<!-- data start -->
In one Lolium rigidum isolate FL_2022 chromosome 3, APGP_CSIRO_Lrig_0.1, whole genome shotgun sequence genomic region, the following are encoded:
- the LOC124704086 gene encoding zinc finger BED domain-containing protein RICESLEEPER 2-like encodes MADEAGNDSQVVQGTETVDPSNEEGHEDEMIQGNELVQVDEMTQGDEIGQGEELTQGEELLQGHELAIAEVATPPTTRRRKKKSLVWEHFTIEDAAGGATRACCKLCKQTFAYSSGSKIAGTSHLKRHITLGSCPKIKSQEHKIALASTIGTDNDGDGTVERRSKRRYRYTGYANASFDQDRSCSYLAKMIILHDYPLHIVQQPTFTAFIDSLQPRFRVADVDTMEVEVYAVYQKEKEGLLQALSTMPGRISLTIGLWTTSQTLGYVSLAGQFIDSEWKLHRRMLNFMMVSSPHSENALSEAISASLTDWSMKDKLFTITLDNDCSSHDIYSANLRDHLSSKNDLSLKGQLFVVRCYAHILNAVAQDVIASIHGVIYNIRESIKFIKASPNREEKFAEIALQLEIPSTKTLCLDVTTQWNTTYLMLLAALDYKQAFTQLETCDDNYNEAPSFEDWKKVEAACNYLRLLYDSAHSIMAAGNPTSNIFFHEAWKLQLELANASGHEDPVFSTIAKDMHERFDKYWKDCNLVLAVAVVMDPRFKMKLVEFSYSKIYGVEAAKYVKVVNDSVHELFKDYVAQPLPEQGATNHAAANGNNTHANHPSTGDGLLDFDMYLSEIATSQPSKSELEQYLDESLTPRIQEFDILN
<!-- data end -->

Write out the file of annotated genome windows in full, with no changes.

In one Lolium rigidum isolate FL_2022 chromosome 3, APGP_CSIRO_Lrig_0.1, whole genome shotgun sequence genomic region, the following are encoded:
- the LOC124704086 gene encoding zinc finger BED domain-containing protein RICESLEEPER 2-like encodes MADEAGNDSQVVQGTETVDPSNEEGHEDEMIQGNELVQVDEMTQGDEIGQGEELTQGEELLQGHELAIAEVATPPTTRRRKKKSLVWEHFTIEDAAGGATRACCKLCKQTFAYSSGSKIAGTSHLKRHITLGSCPKIKSQEHKIALASTIGTDNDGDGTVERRSKRRYRYTGYANASFDQDRSCSYLAKMIILHDYPLHIVQQPTFTAFIDSLQPRFRVADVDTMEVEVYAVYQKEKEGLLQALSTMPGRISLTIGLWTTSQTLGYVSLAGQFIDSEWKLHRRMLNFMMVSSPHSENALSEAISASLTDWSMKDKLFTITLDNDCSSHDIYSANLRDHLSSKNDLSLKGQLFVVRCYAHILNAVAQDVIASIHGVIYNIRESIKFIKASPNREEKFAEIALQLEIPSTKTLCLDVTTQWNTTYLMLLAALDYKQAFTQLETCDDNYNEAPSFEDWKKVEAACNYLRLLYDSAHSIMAAGNPTSNIFFHEAWKLQLELANASGHEDPVFSTIAKDMHERFDKYWKDCNLVLAVAVVMDPRFKMKLVEFSYSKIYGVEAAKYVKVVNDSVHELFKDYVAQPLPEQGATNHAAANGNNTHANHPSTGDGLLDFDMYLSEIATSQPSKSELEQYLDESLTPRIQEFDILN